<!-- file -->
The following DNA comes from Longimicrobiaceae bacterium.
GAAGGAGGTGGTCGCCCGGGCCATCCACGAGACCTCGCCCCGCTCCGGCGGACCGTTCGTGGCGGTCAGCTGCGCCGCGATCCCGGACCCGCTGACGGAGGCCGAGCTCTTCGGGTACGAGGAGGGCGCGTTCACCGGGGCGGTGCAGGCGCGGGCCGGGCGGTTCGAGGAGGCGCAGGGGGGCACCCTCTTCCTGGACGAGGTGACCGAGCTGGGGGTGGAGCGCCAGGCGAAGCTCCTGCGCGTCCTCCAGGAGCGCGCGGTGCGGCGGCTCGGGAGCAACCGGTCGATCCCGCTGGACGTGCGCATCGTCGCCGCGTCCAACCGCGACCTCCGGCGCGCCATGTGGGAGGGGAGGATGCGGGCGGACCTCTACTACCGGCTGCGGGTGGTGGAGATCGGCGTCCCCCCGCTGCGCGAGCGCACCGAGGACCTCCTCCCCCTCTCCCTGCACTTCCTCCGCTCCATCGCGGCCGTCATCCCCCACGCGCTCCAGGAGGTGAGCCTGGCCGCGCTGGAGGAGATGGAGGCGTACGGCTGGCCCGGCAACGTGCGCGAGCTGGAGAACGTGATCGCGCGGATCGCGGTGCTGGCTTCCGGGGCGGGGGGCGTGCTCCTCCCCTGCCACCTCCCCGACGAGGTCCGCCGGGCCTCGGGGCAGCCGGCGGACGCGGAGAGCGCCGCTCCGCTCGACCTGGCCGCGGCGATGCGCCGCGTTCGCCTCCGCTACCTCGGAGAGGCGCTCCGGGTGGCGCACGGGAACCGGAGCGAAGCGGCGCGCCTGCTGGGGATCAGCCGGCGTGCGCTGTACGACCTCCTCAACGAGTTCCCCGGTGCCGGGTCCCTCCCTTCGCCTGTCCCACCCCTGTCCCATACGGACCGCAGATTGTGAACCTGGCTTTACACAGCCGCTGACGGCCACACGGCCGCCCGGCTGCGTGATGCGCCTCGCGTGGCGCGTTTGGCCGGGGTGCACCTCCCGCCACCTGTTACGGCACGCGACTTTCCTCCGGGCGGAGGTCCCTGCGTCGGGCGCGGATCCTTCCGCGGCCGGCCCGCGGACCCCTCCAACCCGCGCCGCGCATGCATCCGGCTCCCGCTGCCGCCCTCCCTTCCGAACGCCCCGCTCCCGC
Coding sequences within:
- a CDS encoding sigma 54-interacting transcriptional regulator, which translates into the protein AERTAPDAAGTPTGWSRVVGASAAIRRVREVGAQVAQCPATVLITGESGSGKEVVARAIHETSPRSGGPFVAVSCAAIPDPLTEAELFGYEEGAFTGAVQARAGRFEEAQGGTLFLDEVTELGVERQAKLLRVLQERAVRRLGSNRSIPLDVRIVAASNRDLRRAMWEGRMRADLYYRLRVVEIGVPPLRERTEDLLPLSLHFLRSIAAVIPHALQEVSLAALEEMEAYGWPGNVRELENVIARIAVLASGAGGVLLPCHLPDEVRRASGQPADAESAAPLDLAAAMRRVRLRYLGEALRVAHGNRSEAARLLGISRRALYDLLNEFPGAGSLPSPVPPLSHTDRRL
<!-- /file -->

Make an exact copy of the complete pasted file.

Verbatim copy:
The following DNA comes from Longimicrobiaceae bacterium.
GAAGGAGGTGGTCGCCCGGGCCATCCACGAGACCTCGCCCCGCTCCGGCGGACCGTTCGTGGCGGTCAGCTGCGCCGCGATCCCGGACCCGCTGACGGAGGCCGAGCTCTTCGGGTACGAGGAGGGCGCGTTCACCGGGGCGGTGCAGGCGCGGGCCGGGCGGTTCGAGGAGGCGCAGGGGGGCACCCTCTTCCTGGACGAGGTGACCGAGCTGGGGGTGGAGCGCCAGGCGAAGCTCCTGCGCGTCCTCCAGGAGCGCGCGGTGCGGCGGCTCGGGAGCAACCGGTCGATCCCGCTGGACGTGCGCATCGTCGCCGCGTCCAACCGCGACCTCCGGCGCGCCATGTGGGAGGGGAGGATGCGGGCGGACCTCTACTACCGGCTGCGGGTGGTGGAGATCGGCGTCCCCCCGCTGCGCGAGCGCACCGAGGACCTCCTCCCCCTCTCCCTGCACTTCCTCCGCTCCATCGCGGCCGTCATCCCCCACGCGCTCCAGGAGGTGAGCCTGGCCGCGCTGGAGGAGATGGAGGCGTACGGCTGGCCCGGCAACGTGCGCGAGCTGGAGAACGTGATCGCGCGGATCGCGGTGCTGGCTTCCGGGGCGGGGGGCGTGCTCCTCCCCTGCCACCTCCCCGACGAGGTCCGCCGGGCCTCGGGGCAGCCGGCGGACGCGGAGAGCGCCGCTCCGCTCGACCTGGCCGCGGCGATGCGCCGCGTTCGCCTCCGCTACCTCGGAGAGGCGCTCCGGGTGGCGCACGGGAACCGGAGCGAAGCGGCGCGCCTGCTGGGGATCAGCCGGCGTGCGCTGTACGACCTCCTCAACGAGTTCCCCGGTGCCGGGTCCCTCCCTTCGCCTGTCCCACCCCTGTCCCATACGGACCGCAGATTGTGAACCTGGCTTTACACAGCCGCTGACGGCCACACGGCCGCCCGGCTGCGTGATGCGCCTCGCGTGGCGCGTTTGGCCGGGGTGCACCTCCCGCCACCTGTTACGGCACGCGACTTTCCTCCGGGCGGAGGTCCCTGCGTCGGGCGCGGATCCTTCCGCGGCCGGCCCGCGGACCCCTCCAACCCGCGCCGCGCATGCATCCGGCTCCCGCTGCCGCCCTCCCTTCCGAACGCCCCGCTCCCGC
Coding sequences within:
- a CDS encoding sigma 54-interacting transcriptional regulator, which translates into the protein AERTAPDAAGTPTGWSRVVGASAAIRRVREVGAQVAQCPATVLITGESGSGKEVVARAIHETSPRSGGPFVAVSCAAIPDPLTEAELFGYEEGAFTGAVQARAGRFEEAQGGTLFLDEVTELGVERQAKLLRVLQERAVRRLGSNRSIPLDVRIVAASNRDLRRAMWEGRMRADLYYRLRVVEIGVPPLRERTEDLLPLSLHFLRSIAAVIPHALQEVSLAALEEMEAYGWPGNVRELENVIARIAVLASGAGGVLLPCHLPDEVRRASGQPADAESAAPLDLAAAMRRVRLRYLGEALRVAHGNRSEAARLLGISRRALYDLLNEFPGAGSLPSPVPPLSHTDRRL